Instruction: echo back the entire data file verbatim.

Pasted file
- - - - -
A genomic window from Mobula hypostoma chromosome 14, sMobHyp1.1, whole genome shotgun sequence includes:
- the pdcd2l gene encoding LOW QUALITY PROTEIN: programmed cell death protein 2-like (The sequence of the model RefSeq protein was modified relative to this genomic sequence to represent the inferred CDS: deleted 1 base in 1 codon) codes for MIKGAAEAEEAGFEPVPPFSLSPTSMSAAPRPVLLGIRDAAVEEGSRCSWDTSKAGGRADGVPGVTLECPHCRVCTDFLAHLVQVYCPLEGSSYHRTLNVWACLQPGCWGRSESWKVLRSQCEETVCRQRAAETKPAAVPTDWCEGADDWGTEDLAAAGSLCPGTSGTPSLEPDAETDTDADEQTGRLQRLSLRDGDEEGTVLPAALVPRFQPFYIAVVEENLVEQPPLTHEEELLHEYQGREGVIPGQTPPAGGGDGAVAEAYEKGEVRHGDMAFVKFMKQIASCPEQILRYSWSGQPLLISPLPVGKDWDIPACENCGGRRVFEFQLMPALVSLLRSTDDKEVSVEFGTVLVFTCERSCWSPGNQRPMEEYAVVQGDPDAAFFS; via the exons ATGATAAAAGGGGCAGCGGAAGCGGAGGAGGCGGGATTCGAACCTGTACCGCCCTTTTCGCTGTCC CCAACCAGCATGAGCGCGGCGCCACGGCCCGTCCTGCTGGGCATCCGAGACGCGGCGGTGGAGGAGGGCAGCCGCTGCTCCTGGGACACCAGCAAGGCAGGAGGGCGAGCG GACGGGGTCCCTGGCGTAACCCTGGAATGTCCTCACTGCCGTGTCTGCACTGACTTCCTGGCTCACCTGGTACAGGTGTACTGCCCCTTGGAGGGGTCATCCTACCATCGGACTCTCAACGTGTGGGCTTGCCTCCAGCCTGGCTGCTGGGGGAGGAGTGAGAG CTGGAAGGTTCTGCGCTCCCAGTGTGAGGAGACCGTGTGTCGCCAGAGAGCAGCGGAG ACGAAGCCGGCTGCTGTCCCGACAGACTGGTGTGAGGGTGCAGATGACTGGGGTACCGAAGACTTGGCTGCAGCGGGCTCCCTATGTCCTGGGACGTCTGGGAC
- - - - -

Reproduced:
A genomic window from Mobula hypostoma chromosome 14, sMobHyp1.1, whole genome shotgun sequence includes:
- the pdcd2l gene encoding LOW QUALITY PROTEIN: programmed cell death protein 2-like (The sequence of the model RefSeq protein was modified relative to this genomic sequence to represent the inferred CDS: deleted 1 base in 1 codon) codes for MIKGAAEAEEAGFEPVPPFSLSPTSMSAAPRPVLLGIRDAAVEEGSRCSWDTSKAGGRADGVPGVTLECPHCRVCTDFLAHLVQVYCPLEGSSYHRTLNVWACLQPGCWGRSESWKVLRSQCEETVCRQRAAETKPAAVPTDWCEGADDWGTEDLAAAGSLCPGTSGTPSLEPDAETDTDADEQTGRLQRLSLRDGDEEGTVLPAALVPRFQPFYIAVVEENLVEQPPLTHEEELLHEYQGREGVIPGQTPPAGGGDGAVAEAYEKGEVRHGDMAFVKFMKQIASCPEQILRYSWSGQPLLISPLPVGKDWDIPACENCGGRRVFEFQLMPALVSLLRSTDDKEVSVEFGTVLVFTCERSCWSPGNQRPMEEYAVVQGDPDAAFFS; via the exons ATGATAAAAGGGGCAGCGGAAGCGGAGGAGGCGGGATTCGAACCTGTACCGCCCTTTTCGCTGTCC CCAACCAGCATGAGCGCGGCGCCACGGCCCGTCCTGCTGGGCATCCGAGACGCGGCGGTGGAGGAGGGCAGCCGCTGCTCCTGGGACACCAGCAAGGCAGGAGGGCGAGCG GACGGGGTCCCTGGCGTAACCCTGGAATGTCCTCACTGCCGTGTCTGCACTGACTTCCTGGCTCACCTGGTACAGGTGTACTGCCCCTTGGAGGGGTCATCCTACCATCGGACTCTCAACGTGTGGGCTTGCCTCCAGCCTGGCTGCTGGGGGAGGAGTGAGAG CTGGAAGGTTCTGCGCTCCCAGTGTGAGGAGACCGTGTGTCGCCAGAGAGCAGCGGAG ACGAAGCCGGCTGCTGTCCCGACAGACTGGTGTGAGGGTGCAGATGACTGGGGTACCGAAGACTTGGCTGCAGCGGGCTCCCTATGTCCTGGGACGTCTGGGAC